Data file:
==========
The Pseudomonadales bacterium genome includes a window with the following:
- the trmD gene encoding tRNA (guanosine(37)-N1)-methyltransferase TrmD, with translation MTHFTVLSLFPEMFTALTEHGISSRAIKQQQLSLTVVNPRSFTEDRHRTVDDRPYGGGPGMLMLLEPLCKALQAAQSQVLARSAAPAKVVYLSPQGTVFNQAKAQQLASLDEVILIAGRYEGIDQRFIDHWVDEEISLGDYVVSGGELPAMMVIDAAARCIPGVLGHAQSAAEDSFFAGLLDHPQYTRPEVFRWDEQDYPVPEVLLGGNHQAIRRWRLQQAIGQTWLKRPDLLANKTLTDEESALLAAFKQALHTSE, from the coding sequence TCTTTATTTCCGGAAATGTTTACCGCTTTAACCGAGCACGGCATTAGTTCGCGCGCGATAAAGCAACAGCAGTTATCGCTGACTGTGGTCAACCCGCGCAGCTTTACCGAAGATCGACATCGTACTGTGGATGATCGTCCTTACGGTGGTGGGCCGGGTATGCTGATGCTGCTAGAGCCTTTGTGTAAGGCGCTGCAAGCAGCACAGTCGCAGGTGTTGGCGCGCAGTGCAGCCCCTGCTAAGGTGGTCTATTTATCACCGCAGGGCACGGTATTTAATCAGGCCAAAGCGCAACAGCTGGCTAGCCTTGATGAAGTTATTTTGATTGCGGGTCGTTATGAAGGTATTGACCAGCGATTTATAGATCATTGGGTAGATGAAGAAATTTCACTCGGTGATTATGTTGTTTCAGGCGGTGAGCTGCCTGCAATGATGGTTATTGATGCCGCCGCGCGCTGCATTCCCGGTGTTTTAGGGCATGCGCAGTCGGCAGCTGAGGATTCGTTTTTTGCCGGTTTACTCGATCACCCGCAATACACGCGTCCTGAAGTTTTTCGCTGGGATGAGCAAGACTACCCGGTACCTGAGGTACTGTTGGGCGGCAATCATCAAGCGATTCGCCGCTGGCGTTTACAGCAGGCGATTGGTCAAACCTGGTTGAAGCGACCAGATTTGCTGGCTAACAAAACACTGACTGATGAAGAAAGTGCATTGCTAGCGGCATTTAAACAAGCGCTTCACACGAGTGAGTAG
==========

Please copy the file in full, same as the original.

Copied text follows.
The Pseudomonadales bacterium genome includes a window with the following:
- the trmD gene encoding tRNA (guanosine(37)-N1)-methyltransferase TrmD, with translation MTHFTVLSLFPEMFTALTEHGISSRAIKQQQLSLTVVNPRSFTEDRHRTVDDRPYGGGPGMLMLLEPLCKALQAAQSQVLARSAAPAKVVYLSPQGTVFNQAKAQQLASLDEVILIAGRYEGIDQRFIDHWVDEEISLGDYVVSGGELPAMMVIDAAARCIPGVLGHAQSAAEDSFFAGLLDHPQYTRPEVFRWDEQDYPVPEVLLGGNHQAIRRWRLQQAIGQTWLKRPDLLANKTLTDEESALLAAFKQALHTSE, from the coding sequence TCTTTATTTCCGGAAATGTTTACCGCTTTAACCGAGCACGGCATTAGTTCGCGCGCGATAAAGCAACAGCAGTTATCGCTGACTGTGGTCAACCCGCGCAGCTTTACCGAAGATCGACATCGTACTGTGGATGATCGTCCTTACGGTGGTGGGCCGGGTATGCTGATGCTGCTAGAGCCTTTGTGTAAGGCGCTGCAAGCAGCACAGTCGCAGGTGTTGGCGCGCAGTGCAGCCCCTGCTAAGGTGGTCTATTTATCACCGCAGGGCACGGTATTTAATCAGGCCAAAGCGCAACAGCTGGCTAGCCTTGATGAAGTTATTTTGATTGCGGGTCGTTATGAAGGTATTGACCAGCGATTTATAGATCATTGGGTAGATGAAGAAATTTCACTCGGTGATTATGTTGTTTCAGGCGGTGAGCTGCCTGCAATGATGGTTATTGATGCCGCCGCGCGCTGCATTCCCGGTGTTTTAGGGCATGCGCAGTCGGCAGCTGAGGATTCGTTTTTTGCCGGTTTACTCGATCACCCGCAATACACGCGTCCTGAAGTTTTTCGCTGGGATGAGCAAGACTACCCGGTACCTGAGGTACTGTTGGGCGGCAATCATCAAGCGATTCGCCGCTGGCGTTTACAGCAGGCGATTGGTCAAACCTGGTTGAAGCGACCAGATTTGCTGGCTAACAAAACACTGACTGATGAAGAAAGTGCATTGCTAGCGGCATTTAAACAAGCGCTTCACACGAGTGAGTAG